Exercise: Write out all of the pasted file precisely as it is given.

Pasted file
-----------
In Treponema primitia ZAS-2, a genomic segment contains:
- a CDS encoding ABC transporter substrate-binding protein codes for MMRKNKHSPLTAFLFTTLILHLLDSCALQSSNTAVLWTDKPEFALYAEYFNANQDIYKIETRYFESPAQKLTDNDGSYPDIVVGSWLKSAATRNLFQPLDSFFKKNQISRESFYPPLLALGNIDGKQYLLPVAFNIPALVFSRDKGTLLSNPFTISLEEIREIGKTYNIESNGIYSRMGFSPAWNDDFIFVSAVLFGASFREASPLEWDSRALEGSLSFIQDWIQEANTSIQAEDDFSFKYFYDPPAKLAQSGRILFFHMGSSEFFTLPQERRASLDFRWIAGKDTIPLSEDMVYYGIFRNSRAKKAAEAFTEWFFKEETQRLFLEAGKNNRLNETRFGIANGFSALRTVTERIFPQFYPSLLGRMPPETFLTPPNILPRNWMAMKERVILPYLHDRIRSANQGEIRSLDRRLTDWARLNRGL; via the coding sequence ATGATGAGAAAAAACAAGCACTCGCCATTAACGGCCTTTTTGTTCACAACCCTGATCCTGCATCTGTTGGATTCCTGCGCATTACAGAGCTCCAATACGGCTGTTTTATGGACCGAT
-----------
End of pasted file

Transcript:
In Treponema primitia ZAS-2, a genomic segment contains:
- a CDS encoding ABC transporter substrate-binding protein codes for MMRKNKHSPLTAFLFTTLILHLLDSCALQSSNTAVLWTDKPEFALYAEYFNANQDIYKIETRYFESPAQKLTDNDGSYPDIVVGSWLKSAATRNLFQPLDSFFKKNQISRESFYPPLLALGNIDGKQYLLPVAFNIPALVFSRDKGTLLSNPFTISLEEIREIGKTYNIESNGIYSRMGFSPAWNDDFIFVSAVLFGASFREASPLEWDSRALEGSLSFIQDWIQEANTSIQAEDDFSFKYFYDPPAKLAQSGRILFFHMGSSEFFTLPQERRASLDFRWIAGKDTIPLSEDMVYYGIFRNSRAKKAAEAFTEWFFKEETQRLFLEAGKNNRLNETRFGIANGFSALRTVTERIFPQFYPSLLGRMPPETFLTPPNILPRNWMAMKERVILPYLHDRIRSANQGEIRSLDRRLTDWARLNRGL; via the coding sequence ATGATGAGAAAAAACAAGCACTCGCCATTAACGGCCTTTTTGTTCACAACCCTGATCCTGCATCTGTTGGATTCCTGCGCATTACAGAGCTCCAATACGGCTGTTTTATGGACCGAT